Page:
Sensibility

(2562 words)

Literary/ Cultural Context Essay


“Sentiment”, “sentimentality” and “sensibility” become key terms in English literature from the 1740s to the 1770s, influencing the narrative form, moral significance and the verbal expression of poetry, prose fiction and drama. After the 1770s these terms decline in popularity, tending more and more to designate theatrical, insincere and self-indulgent emotionality.

Pathetic and sensationally moving elements involving domestic relationships and distressed virtue exist in the Greek drama of Euripides, in medieval morality plays and, most obviously, in the Elizabethan and Jacobean drama of Fletcher, Heywood and Shirley. Pathos resulting from the sudden intrusion of the child-and-parent tie is …

Please log in to consult the article in its entirety. If you are a member (student of staff) of a subscribing institution (see List), you should be able to access the LE on campus directly (without the need to log in), and off-campus either via the institutional log in we offer, or via your institution's remote access facilities, or by creating a personal user account with your institutional email address. If you are not a member of a subscribing institution, you will need to purchase a personal subscription. For more information on how to subscribe as an individual user, please see under Individual Subcriptions.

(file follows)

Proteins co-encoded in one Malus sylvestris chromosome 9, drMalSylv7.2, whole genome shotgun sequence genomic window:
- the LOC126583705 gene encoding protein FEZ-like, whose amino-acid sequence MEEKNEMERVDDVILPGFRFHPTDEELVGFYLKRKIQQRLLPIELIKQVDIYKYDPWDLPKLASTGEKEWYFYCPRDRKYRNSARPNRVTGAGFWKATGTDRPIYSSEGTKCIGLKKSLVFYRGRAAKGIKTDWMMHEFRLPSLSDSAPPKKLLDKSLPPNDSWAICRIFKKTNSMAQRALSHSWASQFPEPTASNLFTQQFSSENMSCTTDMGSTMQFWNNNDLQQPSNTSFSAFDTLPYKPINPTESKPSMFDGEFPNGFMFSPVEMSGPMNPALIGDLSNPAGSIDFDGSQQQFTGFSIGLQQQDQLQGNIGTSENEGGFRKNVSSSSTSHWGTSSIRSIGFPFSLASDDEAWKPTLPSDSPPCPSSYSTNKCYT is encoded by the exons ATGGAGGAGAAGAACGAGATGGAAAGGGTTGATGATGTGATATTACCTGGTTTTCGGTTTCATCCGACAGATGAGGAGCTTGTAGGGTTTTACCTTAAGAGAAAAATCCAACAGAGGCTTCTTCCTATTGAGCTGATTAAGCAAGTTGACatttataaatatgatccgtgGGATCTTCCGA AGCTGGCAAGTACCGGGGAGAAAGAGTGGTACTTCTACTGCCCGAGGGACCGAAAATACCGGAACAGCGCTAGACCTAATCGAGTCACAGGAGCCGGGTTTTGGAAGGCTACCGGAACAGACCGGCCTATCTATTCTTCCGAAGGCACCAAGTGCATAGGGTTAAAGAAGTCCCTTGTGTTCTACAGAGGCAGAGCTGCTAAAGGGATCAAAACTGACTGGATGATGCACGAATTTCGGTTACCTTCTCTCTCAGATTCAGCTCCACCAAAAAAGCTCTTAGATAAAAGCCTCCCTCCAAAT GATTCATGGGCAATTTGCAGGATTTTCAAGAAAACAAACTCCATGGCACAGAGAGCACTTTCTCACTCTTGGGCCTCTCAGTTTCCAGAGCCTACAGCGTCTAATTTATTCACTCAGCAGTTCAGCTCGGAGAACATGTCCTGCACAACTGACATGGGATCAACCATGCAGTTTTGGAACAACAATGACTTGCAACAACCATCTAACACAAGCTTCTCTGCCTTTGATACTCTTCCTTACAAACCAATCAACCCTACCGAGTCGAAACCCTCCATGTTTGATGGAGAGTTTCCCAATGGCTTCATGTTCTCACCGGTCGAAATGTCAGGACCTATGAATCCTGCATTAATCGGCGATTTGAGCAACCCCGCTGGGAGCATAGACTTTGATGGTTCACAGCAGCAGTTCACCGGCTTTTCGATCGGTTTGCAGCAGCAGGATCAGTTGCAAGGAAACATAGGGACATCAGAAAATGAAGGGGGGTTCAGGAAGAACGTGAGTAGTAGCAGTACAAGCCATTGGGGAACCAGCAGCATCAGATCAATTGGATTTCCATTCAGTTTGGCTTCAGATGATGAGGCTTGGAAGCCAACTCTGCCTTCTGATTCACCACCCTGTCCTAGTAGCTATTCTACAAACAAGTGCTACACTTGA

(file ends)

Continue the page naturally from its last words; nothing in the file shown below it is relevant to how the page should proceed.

Citation:
Todd, Janet. "Sensibility". The Literary Encyclopedia. First published 01 November 2005
[http://www.litencyc.com/php/stopics.php?rec=true&UID=1003, accessed 04 August 2015.]


Related Groups

  1. English Romanticism